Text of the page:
The best place to advertise is not the cheapest or the most expensive. It's where your target is.

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Here is a list of some of the advertising opportunities that have proved profitable for some small businesses. Use it as a starting point and highlight the ones that you think could work for your business.




Anyone can write a bad advert. You just need to look in Yellow Pages to know this! It takes skill to write a good one. In fact, the top advertising copywriters can command extremely high salaries because they can prove that their copy can generate thousands, if not millions of pounds in revenue.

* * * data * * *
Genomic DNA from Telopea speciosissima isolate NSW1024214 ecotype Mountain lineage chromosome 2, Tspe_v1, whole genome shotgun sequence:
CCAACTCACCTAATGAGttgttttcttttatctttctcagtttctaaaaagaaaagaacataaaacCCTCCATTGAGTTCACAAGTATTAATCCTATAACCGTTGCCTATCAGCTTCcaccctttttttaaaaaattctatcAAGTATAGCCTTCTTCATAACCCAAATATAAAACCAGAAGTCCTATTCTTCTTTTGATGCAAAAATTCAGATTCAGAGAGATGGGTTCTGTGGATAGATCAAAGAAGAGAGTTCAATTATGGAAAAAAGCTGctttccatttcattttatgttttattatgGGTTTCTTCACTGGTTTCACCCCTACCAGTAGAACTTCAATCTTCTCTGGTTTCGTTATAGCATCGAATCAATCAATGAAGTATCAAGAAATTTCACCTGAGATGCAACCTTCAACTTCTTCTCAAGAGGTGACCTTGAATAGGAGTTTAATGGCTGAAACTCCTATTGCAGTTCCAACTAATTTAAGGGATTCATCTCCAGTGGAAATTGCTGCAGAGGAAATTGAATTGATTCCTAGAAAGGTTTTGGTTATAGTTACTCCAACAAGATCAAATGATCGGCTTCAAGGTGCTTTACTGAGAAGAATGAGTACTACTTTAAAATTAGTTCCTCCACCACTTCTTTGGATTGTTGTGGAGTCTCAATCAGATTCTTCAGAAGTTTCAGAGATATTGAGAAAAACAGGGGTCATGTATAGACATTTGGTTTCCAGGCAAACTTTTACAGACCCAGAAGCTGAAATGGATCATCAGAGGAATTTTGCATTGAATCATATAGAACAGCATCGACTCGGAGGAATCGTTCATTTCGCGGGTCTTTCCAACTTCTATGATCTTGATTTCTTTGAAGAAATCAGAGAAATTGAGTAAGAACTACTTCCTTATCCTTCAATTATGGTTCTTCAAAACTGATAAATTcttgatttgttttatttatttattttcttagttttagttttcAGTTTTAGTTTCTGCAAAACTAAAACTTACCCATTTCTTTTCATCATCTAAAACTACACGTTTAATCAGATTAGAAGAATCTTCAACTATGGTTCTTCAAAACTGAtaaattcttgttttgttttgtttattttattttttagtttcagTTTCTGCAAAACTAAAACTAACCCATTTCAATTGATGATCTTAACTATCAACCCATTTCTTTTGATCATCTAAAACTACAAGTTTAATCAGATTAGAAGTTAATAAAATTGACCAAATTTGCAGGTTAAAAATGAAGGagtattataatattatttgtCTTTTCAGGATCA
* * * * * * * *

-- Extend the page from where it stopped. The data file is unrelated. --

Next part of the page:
You probably can’t afford to pay a fortune for a top copywriter, however there are many good copywriters out there who don’t charge an arm and a leg. If you’d prefer to take the DIY route, here are some proven tips to help you create a good advert.

Focus on what makes you different from the crowd:

One of the most common advertising mistakes small business owners make is to copy what their competition are doing in terms of the format and wording of their adverts. They say the same old things like…

Been in business since XXXX

We offer amazing service

We offer amazing service

We offer reasonable prices

High quality service

Great value

Blah, Blah, Blah…

This type of approach won’t differentiate you, and so your advertising spend will bring disappointing returns. Instead follow this four step formula to create a compelling advert that generates sales.


Write a compelling headline - Grab the reader’s attention by drawing their attention to a problem that matters to them which your product or service can solve. The purpose of your headline isn’t to sell your product or service; it’s to get them to read the next paragraph!